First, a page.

Let us take to heart the fact that the working out of our salvation is a serious thing, attended by infinite difficulty. We are familiar with peril in our natural life. The fury and lightning of the storm, the dangers of the sea, the chances of war, the perils of the mine, the risks of locomotion, the snares of machinery, the threatenings of fire, violence and epidemic, with many,

other sources and agents of destruction, beset our path, and only by constant circumspection do we escape, if we escape at all. There is far more tension of awareness in our natural life than at first appears. Yet the peril of the soul is certainly not less; and the best are conscious that they have nothing of which to boast. Whilst we believe we are compelled to plead. "Lord, I believe; help Thou mine unbelief." The dread occasion of temptation leaves us humbled by the knowledge that we were saved yet so as by fire. The recurrent sense of personal frailty feelingly reminds us of the jeopardy in which we walk. The stress of trial, sorrow, and mystery perpetually extorts the cry, "Save, Lord, or we perish." A commentator is well within the truth who declares: "That any single believer comes off at last victorious against so great apparent odds is to be accounted for only on the principle that what with men is impossible is possible with God." The most thrilling rescues of fire-ladder or lifeboat are dull metaphors of the wonderful deliverances of the soul from sin and hell. Heaven must have held its breath several times over the best of us. Let us, then, take care that henceforth we put our whole soul into the work of its own salvation: despising nothing, neglecting nothing. There is no telling in our spiritual life with what vast consequences microscopic gains are fraught, or what tragedies the lack of those gains may entail. The atom becomes a spiritual rock which guarantees our salvation; the grain turns in our favour the balances of eternity.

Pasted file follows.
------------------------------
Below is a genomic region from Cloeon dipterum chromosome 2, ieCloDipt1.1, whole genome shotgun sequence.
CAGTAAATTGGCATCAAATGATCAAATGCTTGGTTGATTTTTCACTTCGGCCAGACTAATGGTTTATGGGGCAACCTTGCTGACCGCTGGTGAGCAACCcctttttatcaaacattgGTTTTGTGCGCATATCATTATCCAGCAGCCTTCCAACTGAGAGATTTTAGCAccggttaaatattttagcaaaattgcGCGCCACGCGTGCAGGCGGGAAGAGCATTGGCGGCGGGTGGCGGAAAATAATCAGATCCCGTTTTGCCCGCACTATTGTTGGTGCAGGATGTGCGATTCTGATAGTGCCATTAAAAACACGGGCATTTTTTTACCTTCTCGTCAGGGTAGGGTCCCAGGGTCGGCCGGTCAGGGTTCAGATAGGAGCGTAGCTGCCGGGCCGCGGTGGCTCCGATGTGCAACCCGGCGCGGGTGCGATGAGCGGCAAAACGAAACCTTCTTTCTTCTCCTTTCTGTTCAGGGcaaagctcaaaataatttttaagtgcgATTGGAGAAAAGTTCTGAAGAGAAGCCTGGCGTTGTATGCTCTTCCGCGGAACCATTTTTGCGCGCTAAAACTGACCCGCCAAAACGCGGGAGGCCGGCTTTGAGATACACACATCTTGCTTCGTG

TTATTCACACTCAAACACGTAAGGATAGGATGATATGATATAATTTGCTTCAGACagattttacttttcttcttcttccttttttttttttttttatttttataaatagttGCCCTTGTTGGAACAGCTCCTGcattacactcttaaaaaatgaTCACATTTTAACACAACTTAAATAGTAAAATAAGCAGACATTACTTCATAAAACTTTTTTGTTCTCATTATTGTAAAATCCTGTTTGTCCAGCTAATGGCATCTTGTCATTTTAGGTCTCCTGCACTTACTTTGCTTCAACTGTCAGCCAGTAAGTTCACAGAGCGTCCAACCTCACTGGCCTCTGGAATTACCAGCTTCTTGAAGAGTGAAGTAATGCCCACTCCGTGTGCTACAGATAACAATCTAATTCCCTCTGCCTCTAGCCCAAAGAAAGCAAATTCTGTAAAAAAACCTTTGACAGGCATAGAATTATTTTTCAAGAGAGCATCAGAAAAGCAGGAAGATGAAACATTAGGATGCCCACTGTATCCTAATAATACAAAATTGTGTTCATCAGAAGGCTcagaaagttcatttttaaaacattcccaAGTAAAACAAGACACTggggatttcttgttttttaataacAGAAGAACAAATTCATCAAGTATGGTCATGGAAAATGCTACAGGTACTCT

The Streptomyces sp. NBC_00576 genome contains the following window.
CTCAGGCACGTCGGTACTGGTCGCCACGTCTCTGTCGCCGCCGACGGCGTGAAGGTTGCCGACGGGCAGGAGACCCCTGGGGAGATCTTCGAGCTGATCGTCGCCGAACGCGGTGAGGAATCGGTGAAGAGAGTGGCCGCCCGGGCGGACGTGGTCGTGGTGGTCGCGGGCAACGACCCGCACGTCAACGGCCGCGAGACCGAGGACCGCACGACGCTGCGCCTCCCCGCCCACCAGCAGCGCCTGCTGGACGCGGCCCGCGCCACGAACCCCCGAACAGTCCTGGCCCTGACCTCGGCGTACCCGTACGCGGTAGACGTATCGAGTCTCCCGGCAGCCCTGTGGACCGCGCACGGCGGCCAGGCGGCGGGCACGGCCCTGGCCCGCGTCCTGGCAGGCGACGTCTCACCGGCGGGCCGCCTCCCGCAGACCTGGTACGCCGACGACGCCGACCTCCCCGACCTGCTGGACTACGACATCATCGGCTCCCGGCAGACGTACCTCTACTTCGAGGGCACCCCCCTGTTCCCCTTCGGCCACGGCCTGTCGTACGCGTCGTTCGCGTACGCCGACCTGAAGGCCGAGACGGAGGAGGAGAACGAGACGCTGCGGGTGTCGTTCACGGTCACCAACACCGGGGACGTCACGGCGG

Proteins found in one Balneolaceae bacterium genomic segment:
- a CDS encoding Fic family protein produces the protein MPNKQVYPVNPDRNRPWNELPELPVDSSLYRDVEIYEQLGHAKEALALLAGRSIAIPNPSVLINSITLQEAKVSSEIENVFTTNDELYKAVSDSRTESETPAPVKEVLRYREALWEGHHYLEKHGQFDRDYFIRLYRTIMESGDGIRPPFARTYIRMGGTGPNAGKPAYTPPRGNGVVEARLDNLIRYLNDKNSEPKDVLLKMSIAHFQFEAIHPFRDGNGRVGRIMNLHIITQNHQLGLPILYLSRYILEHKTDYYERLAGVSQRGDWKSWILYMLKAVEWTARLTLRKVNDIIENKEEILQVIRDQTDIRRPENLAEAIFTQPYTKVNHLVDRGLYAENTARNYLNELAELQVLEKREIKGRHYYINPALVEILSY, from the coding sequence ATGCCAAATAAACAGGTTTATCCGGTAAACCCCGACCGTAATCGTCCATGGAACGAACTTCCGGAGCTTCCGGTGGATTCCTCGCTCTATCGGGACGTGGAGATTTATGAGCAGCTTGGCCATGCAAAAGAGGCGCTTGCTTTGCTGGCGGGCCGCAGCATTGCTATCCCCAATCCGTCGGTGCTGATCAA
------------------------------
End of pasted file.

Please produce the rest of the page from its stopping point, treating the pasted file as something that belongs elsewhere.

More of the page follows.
Oh, the little more, and how much it is!

And the little less, and what worlds away!



Beat your plowshares into swords, and your pruning-hooks nto spears; let the weak say, I am strong.-JOEL iii. 10.


E are always disposed to think that whatever is wonderful, delightful, or specially efficient is a long way off and very hard of attainment, when all the time it is not improbably close to us, a familiar association. Last summer several fatal accidents were reported from the Alps occasioned by the gathering of edelweiss. People suppose that it is a rare and valuable plant flourishing only in inaccessible places, and near to the snow-line; whereas naturalists assure us that it is one of the easiest raised plants that exist: it can be readily grown in a London back garden, a penny packet of seed constituting the whole of the necessary outfit. So the mountain flower is stripped of romance; or, to speak more accurately, the glamour of the Swiss hills is transferred to a London back garden. The greatest possibilities are close at hand, latent in things familiar and commonplace, or working unsuspectedly in the ordinary incidents and experience of everyday life. Our text suggests an illustration of this. In the plowshare and